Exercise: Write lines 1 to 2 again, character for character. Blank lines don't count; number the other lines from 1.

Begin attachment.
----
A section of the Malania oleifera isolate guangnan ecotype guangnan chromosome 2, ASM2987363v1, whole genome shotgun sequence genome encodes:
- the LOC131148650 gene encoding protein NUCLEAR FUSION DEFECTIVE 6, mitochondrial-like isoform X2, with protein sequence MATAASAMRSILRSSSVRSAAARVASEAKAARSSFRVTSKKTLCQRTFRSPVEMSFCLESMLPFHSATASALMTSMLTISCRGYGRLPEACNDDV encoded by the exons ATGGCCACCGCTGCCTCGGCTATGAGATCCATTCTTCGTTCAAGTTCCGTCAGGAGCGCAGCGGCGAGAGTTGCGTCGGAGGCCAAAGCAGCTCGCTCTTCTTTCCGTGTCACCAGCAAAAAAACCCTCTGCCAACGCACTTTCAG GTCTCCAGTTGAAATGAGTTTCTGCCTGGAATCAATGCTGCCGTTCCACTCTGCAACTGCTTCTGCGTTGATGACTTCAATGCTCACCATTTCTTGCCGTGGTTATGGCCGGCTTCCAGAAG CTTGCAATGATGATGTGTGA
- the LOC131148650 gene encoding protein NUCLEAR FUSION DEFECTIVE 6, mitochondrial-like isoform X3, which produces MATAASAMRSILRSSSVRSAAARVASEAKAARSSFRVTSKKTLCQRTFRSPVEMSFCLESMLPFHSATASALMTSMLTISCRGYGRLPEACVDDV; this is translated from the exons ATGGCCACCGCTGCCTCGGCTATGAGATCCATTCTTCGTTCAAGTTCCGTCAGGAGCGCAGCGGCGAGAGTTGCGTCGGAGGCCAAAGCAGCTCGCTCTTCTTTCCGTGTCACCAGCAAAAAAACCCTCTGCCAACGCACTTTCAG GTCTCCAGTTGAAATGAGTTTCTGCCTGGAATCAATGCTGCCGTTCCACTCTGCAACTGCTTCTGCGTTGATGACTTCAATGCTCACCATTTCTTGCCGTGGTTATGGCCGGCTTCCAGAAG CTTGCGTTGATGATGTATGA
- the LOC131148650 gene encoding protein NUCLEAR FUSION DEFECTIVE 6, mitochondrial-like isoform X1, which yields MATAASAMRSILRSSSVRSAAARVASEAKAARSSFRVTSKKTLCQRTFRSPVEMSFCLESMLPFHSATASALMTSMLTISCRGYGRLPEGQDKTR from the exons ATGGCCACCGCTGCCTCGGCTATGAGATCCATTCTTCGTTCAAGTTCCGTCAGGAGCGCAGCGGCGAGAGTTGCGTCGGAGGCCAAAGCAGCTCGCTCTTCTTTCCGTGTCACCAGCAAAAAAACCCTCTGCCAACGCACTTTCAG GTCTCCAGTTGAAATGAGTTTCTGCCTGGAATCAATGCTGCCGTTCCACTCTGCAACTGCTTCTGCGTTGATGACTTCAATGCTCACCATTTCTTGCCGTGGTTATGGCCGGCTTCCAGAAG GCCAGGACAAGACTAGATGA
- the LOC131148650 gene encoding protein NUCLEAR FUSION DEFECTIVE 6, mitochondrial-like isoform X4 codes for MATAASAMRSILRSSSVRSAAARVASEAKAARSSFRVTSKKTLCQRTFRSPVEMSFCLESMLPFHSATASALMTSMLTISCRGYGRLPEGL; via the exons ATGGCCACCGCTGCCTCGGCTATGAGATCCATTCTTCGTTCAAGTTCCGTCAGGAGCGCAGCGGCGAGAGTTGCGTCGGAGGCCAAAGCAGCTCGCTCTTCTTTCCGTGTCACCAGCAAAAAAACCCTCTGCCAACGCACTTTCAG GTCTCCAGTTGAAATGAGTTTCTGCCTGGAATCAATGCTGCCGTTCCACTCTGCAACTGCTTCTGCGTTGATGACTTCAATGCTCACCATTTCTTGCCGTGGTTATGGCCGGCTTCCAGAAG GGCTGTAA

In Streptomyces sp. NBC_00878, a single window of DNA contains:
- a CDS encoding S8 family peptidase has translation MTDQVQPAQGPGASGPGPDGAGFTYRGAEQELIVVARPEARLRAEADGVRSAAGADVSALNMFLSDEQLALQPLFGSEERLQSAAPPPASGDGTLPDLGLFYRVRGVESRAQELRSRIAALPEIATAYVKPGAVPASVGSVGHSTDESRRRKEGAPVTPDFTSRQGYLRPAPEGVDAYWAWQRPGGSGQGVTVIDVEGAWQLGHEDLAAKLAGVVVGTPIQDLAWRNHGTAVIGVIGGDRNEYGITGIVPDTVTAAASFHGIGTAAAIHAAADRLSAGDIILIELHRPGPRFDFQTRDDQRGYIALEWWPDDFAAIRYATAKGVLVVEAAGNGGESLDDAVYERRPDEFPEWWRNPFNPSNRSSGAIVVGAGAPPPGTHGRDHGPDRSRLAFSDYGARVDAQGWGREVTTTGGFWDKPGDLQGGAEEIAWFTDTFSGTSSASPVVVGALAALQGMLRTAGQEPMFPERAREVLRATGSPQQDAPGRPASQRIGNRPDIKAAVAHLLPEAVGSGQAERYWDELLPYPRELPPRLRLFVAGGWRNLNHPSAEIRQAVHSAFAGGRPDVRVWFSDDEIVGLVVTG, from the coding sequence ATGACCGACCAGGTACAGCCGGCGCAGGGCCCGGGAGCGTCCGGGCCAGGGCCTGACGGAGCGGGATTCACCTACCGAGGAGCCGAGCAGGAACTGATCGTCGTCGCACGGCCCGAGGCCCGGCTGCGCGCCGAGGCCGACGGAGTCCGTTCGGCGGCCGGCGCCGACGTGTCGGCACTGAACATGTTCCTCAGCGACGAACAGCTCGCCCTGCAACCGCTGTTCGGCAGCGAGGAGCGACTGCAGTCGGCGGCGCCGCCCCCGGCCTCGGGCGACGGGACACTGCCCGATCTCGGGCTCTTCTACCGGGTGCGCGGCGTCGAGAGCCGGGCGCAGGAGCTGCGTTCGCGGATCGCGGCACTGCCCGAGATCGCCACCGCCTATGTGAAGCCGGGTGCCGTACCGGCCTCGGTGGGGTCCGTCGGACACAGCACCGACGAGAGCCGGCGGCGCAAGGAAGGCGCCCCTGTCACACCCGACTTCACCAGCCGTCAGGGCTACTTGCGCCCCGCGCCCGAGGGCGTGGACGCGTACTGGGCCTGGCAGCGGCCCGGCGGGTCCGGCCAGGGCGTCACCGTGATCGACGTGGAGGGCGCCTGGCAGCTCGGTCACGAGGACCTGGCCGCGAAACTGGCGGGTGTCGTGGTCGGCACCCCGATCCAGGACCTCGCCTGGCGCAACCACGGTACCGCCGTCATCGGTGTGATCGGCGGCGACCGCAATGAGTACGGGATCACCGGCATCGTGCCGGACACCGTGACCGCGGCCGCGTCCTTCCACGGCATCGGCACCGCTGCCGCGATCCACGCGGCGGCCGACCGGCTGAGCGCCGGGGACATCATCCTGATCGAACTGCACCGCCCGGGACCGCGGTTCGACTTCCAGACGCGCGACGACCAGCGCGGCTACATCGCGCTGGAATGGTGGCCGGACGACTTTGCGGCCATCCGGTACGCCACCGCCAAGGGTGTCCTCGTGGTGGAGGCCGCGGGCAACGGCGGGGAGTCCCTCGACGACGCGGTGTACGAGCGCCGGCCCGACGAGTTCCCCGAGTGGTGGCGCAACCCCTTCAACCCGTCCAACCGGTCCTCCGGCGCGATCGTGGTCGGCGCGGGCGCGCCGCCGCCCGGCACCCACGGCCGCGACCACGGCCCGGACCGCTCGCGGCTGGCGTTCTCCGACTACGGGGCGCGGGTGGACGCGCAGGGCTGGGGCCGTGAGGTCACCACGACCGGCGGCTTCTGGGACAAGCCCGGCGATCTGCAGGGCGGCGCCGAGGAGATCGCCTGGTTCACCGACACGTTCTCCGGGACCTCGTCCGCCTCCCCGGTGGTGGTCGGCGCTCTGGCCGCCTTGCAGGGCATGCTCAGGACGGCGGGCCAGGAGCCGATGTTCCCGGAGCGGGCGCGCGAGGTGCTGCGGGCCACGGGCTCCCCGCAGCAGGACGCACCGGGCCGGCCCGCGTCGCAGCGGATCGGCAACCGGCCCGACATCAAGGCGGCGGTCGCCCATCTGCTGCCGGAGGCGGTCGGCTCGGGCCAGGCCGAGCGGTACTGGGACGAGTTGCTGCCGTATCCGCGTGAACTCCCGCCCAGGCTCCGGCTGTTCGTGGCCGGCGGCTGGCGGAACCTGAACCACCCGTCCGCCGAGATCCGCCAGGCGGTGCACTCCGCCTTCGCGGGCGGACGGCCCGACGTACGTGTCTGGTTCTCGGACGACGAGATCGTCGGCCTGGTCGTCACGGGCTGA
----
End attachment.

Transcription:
A section of the Malania oleifera isolate guangnan ecotype guangnan chromosome 2, ASM2987363v1, whole genome shotgun sequence genome encodes:
- the LOC131148650 gene encoding protein NUCLEAR FUSION DEFECTIVE 6, mitochondrial-like isoform X2, with protein sequence MATAASAMRSILRSSSVRSAAARVASEAKAARSSFRVTSKKTLCQRTFRSPVEMSFCLESMLPFHSATASALMTSMLTISCRGYGRLPEACNDDV encoded by the exons ATGGCCACCGCTGCCTCGGCTATGAGATCCATTCTTCGTTCAAGTTCCGTCAGGAGCGCAGCGGCGAGAGTTGCGTCGGAGGCCAAAGCAGCTCGCTCTTCTTTCCGTGTCACCAGCAAAAAAACCCTCTGCCAACGCACTTTCAG GTCTCCAGTTGAAATGAGTTTCTGCCTGGAATCAATGCTGCCGTTCCACTCTGCAACTGCTTCTGCGTTGATGACTTCAATGCTCACCATTTCTTGCCGTGGTTATGGCCGGCTTCCAGAAG CTTGCAATGATGATGTGTGA